The D.H. Lawrence Birthplace Museum is not only as the birthplace of one of Britain’s most significant writers but also as an authentically restored miners’ house from the late 19th century.
Itinerary: Life in Victorian Times
Provider: The D.H. Lawrence Birthplace Museum, Eastwood, Nottinghamshire
Subjects: English, Literacy, History, PSHE, Drama
KS: 3 and 4
Educational visits focus on family life in a typical late Victorian working-class home. It was in this context that D.H. Lawrence spent his early formative years and it is a way of life he wrote about repeatedly. The house tour is led by experienced guides and includes a session in the fully interactive wash-house. It is complemented by a supplementary visit to the house that was home to the Lawrence family, where pupils are led through a drama activity based on a section of Lawrence’s autobiographical novel Sons and Lovers.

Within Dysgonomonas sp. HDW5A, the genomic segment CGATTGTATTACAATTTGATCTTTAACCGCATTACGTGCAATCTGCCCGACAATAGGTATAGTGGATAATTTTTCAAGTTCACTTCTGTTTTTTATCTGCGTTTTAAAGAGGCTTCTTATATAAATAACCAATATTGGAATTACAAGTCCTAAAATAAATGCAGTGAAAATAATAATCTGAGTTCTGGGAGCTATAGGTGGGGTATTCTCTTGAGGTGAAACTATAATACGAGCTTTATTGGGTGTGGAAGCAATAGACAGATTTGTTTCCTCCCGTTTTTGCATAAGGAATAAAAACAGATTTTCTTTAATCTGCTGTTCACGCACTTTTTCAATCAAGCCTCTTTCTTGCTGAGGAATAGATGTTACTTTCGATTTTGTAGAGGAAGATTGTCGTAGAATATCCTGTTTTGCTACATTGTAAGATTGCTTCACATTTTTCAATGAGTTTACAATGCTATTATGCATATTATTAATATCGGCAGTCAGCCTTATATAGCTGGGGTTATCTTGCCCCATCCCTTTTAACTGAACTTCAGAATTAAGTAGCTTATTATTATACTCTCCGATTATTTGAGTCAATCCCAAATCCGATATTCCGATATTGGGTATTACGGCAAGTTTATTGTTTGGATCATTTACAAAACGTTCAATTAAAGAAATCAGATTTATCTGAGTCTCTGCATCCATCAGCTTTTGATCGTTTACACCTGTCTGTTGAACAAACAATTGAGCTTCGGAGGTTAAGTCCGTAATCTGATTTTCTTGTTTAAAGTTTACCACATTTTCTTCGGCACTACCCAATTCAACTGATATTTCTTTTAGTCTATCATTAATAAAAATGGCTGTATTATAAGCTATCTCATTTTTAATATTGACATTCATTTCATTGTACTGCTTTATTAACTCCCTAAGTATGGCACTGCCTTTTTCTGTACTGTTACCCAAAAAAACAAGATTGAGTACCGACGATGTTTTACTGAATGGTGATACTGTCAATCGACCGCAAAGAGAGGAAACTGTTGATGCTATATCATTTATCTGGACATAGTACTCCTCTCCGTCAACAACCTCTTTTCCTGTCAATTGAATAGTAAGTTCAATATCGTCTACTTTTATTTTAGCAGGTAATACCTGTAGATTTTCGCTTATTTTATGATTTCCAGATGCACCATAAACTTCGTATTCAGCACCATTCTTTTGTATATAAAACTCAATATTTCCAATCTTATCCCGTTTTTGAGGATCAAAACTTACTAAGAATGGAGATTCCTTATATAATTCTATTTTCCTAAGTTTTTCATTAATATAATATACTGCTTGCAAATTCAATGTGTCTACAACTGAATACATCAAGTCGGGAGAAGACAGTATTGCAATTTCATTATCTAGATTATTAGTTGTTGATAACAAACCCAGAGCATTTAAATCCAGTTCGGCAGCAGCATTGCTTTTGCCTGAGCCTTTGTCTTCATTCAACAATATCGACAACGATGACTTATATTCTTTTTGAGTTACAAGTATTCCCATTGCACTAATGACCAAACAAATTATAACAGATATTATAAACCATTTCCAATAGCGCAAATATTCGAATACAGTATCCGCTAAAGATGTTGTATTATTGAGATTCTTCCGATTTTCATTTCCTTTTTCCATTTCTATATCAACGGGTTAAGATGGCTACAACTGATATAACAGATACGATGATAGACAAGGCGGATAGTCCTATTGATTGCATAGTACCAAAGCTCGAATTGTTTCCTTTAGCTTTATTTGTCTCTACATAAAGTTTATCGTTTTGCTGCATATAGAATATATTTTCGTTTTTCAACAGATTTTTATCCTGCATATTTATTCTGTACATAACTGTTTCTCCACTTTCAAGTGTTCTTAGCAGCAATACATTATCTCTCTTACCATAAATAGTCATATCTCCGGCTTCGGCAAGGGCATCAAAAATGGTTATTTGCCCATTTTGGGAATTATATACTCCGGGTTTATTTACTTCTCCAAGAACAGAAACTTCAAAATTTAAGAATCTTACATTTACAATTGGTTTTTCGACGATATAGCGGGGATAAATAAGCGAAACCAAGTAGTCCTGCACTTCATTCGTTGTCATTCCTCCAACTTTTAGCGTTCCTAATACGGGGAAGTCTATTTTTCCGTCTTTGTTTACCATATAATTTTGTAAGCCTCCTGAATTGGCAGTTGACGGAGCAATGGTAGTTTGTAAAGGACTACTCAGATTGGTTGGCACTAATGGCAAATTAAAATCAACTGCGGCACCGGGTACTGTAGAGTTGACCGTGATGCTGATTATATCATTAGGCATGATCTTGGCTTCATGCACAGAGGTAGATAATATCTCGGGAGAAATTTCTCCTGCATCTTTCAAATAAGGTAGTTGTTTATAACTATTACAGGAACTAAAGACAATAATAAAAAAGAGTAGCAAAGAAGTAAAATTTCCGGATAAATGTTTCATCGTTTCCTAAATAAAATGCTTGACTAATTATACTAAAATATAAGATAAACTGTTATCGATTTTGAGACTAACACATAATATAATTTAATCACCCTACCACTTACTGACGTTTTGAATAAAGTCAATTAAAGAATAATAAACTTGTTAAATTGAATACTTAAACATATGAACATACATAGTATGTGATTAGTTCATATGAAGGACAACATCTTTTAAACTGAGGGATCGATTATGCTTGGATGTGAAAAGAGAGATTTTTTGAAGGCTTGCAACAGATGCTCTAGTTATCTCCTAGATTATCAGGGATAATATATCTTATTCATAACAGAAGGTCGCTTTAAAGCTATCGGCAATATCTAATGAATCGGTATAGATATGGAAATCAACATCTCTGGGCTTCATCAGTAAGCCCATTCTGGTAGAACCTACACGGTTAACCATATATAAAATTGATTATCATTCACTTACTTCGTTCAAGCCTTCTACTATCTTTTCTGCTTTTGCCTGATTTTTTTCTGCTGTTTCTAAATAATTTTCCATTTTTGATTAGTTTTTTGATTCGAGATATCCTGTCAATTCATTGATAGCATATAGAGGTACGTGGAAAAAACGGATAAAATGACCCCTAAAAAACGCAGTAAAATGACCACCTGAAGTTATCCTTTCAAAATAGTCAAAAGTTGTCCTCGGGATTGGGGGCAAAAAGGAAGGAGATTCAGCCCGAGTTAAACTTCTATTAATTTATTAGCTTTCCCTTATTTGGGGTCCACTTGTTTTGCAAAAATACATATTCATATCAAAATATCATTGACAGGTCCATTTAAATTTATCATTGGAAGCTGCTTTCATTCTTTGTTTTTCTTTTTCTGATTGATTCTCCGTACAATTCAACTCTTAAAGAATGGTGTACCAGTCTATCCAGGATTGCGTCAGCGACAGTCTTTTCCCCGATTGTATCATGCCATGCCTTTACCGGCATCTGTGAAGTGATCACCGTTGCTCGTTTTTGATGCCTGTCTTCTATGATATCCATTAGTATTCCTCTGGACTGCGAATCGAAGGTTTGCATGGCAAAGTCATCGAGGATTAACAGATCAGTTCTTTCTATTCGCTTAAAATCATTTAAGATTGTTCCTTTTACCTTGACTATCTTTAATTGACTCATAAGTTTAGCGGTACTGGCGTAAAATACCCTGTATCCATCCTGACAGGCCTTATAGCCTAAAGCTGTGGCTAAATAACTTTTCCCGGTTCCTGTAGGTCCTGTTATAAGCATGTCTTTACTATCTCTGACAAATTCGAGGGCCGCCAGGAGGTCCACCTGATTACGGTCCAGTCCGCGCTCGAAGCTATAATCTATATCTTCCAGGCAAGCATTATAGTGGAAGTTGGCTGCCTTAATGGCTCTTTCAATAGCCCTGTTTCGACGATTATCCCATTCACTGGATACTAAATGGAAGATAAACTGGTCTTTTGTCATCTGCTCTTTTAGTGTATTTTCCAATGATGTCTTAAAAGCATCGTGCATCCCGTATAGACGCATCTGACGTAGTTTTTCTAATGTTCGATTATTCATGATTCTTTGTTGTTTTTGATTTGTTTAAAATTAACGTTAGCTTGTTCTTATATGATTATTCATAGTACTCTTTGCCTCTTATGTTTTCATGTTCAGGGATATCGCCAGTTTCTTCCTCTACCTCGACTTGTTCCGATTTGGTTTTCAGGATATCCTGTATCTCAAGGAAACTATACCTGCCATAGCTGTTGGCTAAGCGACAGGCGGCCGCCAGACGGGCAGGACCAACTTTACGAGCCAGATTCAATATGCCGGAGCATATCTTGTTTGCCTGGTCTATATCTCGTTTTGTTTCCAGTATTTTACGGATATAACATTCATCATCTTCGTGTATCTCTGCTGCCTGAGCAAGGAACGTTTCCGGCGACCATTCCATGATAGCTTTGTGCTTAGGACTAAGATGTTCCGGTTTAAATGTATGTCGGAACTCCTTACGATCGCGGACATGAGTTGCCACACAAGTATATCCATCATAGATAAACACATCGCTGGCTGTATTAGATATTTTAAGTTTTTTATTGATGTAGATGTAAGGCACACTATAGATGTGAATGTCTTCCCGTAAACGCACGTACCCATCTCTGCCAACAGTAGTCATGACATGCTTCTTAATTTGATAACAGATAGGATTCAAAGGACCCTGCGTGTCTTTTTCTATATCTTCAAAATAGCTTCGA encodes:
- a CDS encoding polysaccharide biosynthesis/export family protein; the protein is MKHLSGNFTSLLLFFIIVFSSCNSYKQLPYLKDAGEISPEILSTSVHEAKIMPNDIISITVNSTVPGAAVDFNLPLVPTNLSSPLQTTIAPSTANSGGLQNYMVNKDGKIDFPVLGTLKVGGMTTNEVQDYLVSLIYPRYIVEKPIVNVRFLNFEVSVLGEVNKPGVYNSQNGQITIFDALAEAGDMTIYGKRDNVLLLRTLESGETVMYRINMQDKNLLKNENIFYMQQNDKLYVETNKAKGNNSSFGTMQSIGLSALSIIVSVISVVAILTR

10am: On arrival at the Birthplace Museum pupils are divided into two groups, with one group starting with the museum tour and the other beginning at the second Lawrence home. This itinerary is designed for one class but larger groups can be accommodated by incorporating visits to other local sites, such as Beauvale Priory.
10:45am: Pupils move from the museum to the second of the Lawrence homes, and vice versa. Teachers are provided with a map and information of other Lawrence related sites to see en route.
11am: The first group arrives at the second Lawrence home. At this site they take part in the drama activity. There is a choice of complementary activities including Focus on Dialect, a session discussing some of the weird and wonderful East Midlands phrases that Lawrence used in his work, or a who’s who based on Sons and Lovers, exploring the real life characters behind the fictional ones.
12pm: Both groups break for lunch. In fine weather pupils can eat packed lunch in the museum garden and play Victorian garden games. A lunch room is also available.
1pm: There is the option to have a guided outdoor tour of nearby Brinsley and see the famous Brinsley Headstocks. They are some of the oldest surviving winding wheels in the country and are on the site of the former Brinsley coal mine where D.H. Lawrence’s father worked.
1.45pm: End of visit.